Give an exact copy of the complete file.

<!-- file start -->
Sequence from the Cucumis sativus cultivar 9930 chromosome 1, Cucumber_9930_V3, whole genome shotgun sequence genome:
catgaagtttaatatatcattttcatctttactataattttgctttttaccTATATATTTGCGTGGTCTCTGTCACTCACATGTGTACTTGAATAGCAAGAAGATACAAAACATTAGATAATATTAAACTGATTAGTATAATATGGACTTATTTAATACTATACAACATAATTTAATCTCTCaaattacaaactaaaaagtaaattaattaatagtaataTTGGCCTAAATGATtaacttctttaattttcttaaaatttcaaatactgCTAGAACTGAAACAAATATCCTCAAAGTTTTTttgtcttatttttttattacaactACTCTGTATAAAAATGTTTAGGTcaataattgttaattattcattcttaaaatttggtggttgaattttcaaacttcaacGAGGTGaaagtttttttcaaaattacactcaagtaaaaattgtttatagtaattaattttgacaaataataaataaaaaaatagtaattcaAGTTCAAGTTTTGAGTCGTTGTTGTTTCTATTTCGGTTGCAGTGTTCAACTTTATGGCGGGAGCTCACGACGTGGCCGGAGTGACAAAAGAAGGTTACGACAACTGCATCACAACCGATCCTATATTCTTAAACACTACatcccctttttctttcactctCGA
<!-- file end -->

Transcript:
Sequence from the Cucumis sativus cultivar 9930 chromosome 1, Cucumber_9930_V3, whole genome shotgun sequence genome:
catgaagtttaatatatcattttcatctttactataattttgctttttaccTATATATTTGCGTGGTCTCTGTCACTCACATGTGTACTTGAATAGCAAGAAGATACAAAACATTAGATAATATTAAACTGATTAGTATAATATGGACTTATTTAATACTATACAACATAATTTAATCTCTCaaattacaaactaaaaagtaaattaattaatagtaataTTGGCCTAAATGATtaacttctttaattttcttaaaatttcaaatactgCTAGAACTGAAACAAATATCCTCAAAGTTTTTttgtcttatttttttattacaactACTCTGTATAAAAATGTTTAGGTcaataattgttaattattcattcttaaaatttggtggttgaattttcaaacttcaacGAGGTGaaagtttttttcaaaattacactcaagtaaaaattgtttatagtaattaattttgacaaataataaataaaaaaatagtaattcaAGTTCAAGTTTTGAGTCGTTGTTGTTTCTATTTCGGTTGCAGTGTTCAACTTTATGGCGGGAGCTCACGACGTGGCCGGAGTGACAAAAGAAGGTTACGACAACTGCATCACAACCGATCCTATATTCTTAAACACTACatcccctttttctttcactctCGA